Publisher Hearst Corp. plans to launch next year a service called Skiff to sell digital versions of newspapers and magazines on electronic readers and other devices, in a system it believes will be more visually appealing to readers and more lucrative for media companies. Skiff would give publishers an alternative to Amazon.com Inc.’s Kindle store, which currently dominates the burgeoning field of digital reading. Through Skiff, Hearst said consumers will be able to buy digital publications that have better graphics and look more like their print counterparts, including the inclusion of advertising, than versions offered elsewhere. The service will include a digital storefront as well as a back-end system that publishers can use to render their publications for a range of electronic devices, including Apple Inc.’s iPhone and small laptops called netbooks. Skiff, which Hearst has been developing for more than two years as a separate company called First Paper LLC, also is developing its own e-reading device with a consumer-electronics firm
A consortium of magazine publishers including Time Inc. and Condé Nast are plan to jointly build an online newsstand for publications in multiple digital formats, according to people with knowledge of the plans. The formation of a new company to run the online newsstand — sometimes characterized as an “iTunes for magazines” — may be announced in early December. Time, Condé Nast, Hearst and Meredith all intend to be equity partners in the new company, although the deals have not yet been signed. In the face of slumping print circulations for many magazines, the publishing houses are eager to exert some control over digital readership, said people at the companies, who spoke on condition of anonymity because they were not authorized to talk about the plans. Some newspaper owners have also expressed interest in the joint venture. The new magazine company would, in theory, make it easy to buy print and electronic copies of publications like The New Yorker, Sports Illustrated, Esquire and Better Homes and Gardens from a single Web site. While mostly leaving the hardware to others, the alliance of competing publishers would develop software standards for magazine viewing on iPhones, BlackBerrys, e-book readers and other platforms, people with knowledge of the plans said
With its circulation falling faster than that of any other major U.S. newspaper, the San Francisco Chronicle is determined to set the pace in a flashier way: It’s about to become the first general-interest daily to print its editions on high-quality glossy paper.
The new look, scheduled to debut in Monday’s newspaper, is part of the Chronicle’s effort to create a more visually appealing newspaper as more readers turn to the Internet for free information and entertainment.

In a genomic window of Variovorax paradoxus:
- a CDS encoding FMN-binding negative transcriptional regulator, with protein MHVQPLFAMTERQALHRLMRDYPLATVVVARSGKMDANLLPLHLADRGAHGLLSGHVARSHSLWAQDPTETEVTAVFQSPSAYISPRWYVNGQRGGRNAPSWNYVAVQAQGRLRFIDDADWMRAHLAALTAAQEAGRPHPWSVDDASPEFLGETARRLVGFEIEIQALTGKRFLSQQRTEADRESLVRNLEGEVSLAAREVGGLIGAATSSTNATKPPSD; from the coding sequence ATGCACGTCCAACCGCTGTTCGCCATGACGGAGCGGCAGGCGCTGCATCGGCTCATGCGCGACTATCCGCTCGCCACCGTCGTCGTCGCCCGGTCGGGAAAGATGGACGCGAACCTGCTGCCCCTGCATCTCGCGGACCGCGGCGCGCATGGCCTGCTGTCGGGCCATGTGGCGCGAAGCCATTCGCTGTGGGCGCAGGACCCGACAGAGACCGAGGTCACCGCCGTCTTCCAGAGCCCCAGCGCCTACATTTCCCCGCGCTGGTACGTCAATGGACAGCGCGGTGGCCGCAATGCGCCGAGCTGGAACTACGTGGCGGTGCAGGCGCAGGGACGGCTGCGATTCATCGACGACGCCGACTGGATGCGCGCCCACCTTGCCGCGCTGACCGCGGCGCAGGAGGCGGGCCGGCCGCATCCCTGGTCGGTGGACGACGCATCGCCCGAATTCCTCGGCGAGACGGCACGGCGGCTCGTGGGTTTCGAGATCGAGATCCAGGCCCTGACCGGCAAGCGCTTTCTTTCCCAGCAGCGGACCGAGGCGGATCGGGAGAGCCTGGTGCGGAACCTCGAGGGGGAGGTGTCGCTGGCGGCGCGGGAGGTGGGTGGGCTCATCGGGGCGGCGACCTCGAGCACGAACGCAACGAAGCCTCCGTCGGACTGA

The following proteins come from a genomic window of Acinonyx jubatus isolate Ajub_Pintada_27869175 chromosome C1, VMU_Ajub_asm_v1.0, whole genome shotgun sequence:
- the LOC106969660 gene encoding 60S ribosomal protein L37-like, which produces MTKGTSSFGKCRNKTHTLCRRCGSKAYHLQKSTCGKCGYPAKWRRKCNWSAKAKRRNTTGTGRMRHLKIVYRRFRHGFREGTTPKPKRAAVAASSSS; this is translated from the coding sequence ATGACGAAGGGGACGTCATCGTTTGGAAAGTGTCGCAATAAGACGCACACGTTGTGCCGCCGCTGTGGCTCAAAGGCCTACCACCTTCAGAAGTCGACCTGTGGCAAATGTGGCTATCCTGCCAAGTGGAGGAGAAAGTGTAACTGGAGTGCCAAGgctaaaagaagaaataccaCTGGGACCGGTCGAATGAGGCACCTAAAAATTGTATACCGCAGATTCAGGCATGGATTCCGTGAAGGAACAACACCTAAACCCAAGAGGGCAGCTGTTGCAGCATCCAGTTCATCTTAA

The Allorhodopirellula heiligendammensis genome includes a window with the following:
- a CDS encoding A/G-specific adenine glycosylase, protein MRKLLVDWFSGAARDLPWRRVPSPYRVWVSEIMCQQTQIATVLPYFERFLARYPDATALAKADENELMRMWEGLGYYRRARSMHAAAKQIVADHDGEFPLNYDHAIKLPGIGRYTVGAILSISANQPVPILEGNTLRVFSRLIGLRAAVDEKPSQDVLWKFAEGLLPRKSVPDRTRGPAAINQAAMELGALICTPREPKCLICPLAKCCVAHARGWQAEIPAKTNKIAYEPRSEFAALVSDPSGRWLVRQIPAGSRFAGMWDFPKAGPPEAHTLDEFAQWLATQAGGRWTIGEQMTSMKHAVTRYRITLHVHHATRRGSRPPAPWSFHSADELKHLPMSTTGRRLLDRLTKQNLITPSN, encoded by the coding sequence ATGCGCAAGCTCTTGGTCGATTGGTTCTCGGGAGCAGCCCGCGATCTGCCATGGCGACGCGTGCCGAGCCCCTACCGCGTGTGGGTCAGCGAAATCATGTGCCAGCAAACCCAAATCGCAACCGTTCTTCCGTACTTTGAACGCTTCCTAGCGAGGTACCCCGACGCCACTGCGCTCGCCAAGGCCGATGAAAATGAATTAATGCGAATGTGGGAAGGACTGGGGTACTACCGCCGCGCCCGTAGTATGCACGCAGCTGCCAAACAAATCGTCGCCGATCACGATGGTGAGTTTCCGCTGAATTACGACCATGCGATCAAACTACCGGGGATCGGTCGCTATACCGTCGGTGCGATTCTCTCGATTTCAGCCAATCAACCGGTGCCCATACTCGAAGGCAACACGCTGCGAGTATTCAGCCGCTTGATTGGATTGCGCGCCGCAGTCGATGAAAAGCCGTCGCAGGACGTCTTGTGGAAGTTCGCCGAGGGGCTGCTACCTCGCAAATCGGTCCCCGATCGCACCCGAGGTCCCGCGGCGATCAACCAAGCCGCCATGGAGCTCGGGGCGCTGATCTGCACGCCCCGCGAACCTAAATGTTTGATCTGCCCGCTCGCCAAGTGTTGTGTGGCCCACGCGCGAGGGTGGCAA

The magazine-style glossy paper would make its print edition more pleasing to read and could help the newspaper attract more advertisers looking to make their products shine.
The Chronicle, the largest newspaper in technology-driven northern California, has been hard hit by the migration to the Internet. Its weekday circulation plunged nearly 26 percent from a year ago to an average of 251,782 during the April-September period, more than any other big-city newspaper in the United States.
The decline extended a pattern that has been unfolding throughout the decade. In 2001, the Chronicle’s weekday circulation stood at 527,000.
Despite the latest circulation losses, Chronicle management says the newspaper is in far better financial shape than it was last year when the publication lost about $50 million, prompting its owner, Hearst Corp., to threaten a sale or closure in February. The turnaround since then has been driven by painful cost-cutting that eliminated hundreds of jobs this year and by higher newspaper prices.
The Chronicle now charges $7.75 per week for home delivery, up from $4.75 per week last year, and a $1 on the newsstand, up from 75 cents. That has helped offset some of the industrywide declines in advertising sales—still the main source of newspaper revenue even as readers are asked to foot a larger part of production costs. The Chronicle is now making money in some weeks, something it rarely did in recent years, according to Mark Adkins, the newspaper’s president. The newspaper is taking advantage of its newfound prosperity by making improvements, such as the switch to a slightly thinner type of glossy paper than what is used in magazines. The glossy paper will be used on the Chronicle’s front page as well as the first page of most other sections. It will also show up on some pages inside the newspaper.